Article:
How much is a meal in ManilaWhen English wasn’t an option and menus were in the national language of Tagalog, basic Spanish can get you by. During centuries of Spanish rule, the languages and even the food styles blended. Empanadas, adobo, sopa, pastel…(that’s all in Tagalog). The cost of the feast in the photo above was 75 pesos or $1.66 USD. Not bad, right?


Philippines JeepneysNow back to those tricked-out Jeeps. Jeepneys are a purely Filipino phenomenon and our favorite local transport in the world. These vehicles were constructed from U.S. Military jeeps left over from World War II and have since been stretched and customized into regional buses with a whole lotta flair. The origin of the word jeepney has different theories: “jeep” + “jitney,” while other sources say “jeep” and “knee”, because the passengers literally sit knee-to-knee on the parallel benches in the back. The best part is their personal expression. No two Jeepneys are the same and they bear the artistry, humor, and pomp of its driver. Jokes, family photos, and biblical verses are often displayed on the inside and outside it’s as like Pimp my Ride: The Frankenstein Edition.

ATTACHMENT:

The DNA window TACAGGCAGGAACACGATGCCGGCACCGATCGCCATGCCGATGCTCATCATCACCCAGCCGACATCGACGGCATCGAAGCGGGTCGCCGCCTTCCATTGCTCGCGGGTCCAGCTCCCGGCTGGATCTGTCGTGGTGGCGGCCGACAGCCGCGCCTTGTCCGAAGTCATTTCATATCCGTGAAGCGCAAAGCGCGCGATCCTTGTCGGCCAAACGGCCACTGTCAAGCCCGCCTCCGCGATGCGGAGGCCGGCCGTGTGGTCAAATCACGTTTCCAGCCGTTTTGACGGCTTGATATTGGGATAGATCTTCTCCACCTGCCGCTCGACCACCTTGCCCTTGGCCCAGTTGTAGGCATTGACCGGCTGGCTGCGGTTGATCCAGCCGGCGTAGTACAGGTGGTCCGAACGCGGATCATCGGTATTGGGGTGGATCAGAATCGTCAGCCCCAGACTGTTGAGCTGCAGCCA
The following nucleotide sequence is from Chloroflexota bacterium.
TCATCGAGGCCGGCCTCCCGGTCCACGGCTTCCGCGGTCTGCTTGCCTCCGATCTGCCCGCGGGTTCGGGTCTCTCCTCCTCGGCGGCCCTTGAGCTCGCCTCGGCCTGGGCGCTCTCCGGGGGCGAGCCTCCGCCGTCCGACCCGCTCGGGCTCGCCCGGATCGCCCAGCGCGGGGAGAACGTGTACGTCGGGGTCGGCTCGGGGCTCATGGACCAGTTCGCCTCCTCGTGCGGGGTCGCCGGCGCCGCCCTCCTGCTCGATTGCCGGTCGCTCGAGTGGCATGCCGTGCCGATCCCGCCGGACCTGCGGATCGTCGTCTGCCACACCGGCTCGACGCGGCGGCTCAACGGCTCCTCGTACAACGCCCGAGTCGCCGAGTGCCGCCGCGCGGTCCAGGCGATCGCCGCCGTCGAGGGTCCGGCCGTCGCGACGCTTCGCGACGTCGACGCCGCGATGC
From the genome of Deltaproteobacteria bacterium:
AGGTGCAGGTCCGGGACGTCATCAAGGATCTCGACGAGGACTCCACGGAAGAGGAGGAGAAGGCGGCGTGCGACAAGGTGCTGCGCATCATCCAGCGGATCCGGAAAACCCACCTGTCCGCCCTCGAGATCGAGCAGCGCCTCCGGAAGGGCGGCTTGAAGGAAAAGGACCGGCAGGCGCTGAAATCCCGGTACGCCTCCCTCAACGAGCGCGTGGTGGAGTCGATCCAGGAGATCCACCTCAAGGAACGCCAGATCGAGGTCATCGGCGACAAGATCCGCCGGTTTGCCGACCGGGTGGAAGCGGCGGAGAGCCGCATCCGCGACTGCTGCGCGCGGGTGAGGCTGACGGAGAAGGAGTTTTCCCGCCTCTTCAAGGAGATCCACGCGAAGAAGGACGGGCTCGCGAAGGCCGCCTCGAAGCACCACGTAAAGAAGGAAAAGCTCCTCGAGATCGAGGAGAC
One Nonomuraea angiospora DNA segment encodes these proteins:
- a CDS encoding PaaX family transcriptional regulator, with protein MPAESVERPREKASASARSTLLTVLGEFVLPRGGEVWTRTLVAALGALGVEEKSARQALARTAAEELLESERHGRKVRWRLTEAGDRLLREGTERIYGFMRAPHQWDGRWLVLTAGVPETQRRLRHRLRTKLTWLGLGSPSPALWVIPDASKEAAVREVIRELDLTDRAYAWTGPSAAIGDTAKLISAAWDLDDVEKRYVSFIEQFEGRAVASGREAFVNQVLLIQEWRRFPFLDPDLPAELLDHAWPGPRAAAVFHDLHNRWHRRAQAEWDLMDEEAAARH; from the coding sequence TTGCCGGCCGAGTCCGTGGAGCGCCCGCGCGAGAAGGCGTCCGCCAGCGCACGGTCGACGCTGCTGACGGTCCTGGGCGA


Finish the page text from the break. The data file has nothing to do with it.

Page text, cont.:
Casa Manila
I’ll admit I was a little skeptical coming to the Philippines. I had never heard much about it, besides that some islands could be a bit dangerous. It’s definitely not on the backpacker “Banana Pancake Trail” of Southeast Asia, but that is a very good thing. We rarely saw tourists and locals welcomed us with open arms, humor, and conversation (often in English!). After a few days exploring the capital city of Manila, we knew it was going to be a great three weeks exploring the mountains, rice terraces, beaches, and remote islands of what would soon become one of our favorite countries.


14 thoughts on “Unexpected Asia: Philippines!

  • June 8, 2015 at 1:45 pm

    I could not read this post, which I really wanted to read – we’ll be going to the Philippines next winter. Your pop-up kept popping up every few seconds! Very annoying… just thought you would want to know. Would love to hear more about the Philippines but without pop-ups!

    • June 8, 2015 at 2:46 pm

      Yikes! Thank you for letting us know! We just disabled it until we can figure out this bug. Question, do you happen to be on a Mac? I think it may be a pc vs. apple bug. Anyhoo. Apologies, hopefully you can give it a read now and let us know what you think! We <3 the Philippines and are so excited for your trip!

  • June 9, 2015 at 12:14 am

    I’m so excited to hear that while you were skeptical about the Philippines it still ended up being one of your favorite countries. I felt EXACTLY the same way! I’ve spent so much time traveling through Southeast Asia and the Philippines is completely different than anywhere else in the region. I love all the quirkiness and bizarre American influences. I’m actually going to be in Manila and Boracay in a few weeks. I won’t have too much time in Manila but I’m hoping to do at least a bit of exploring while I’m there. I’m so excited to be back there 🙂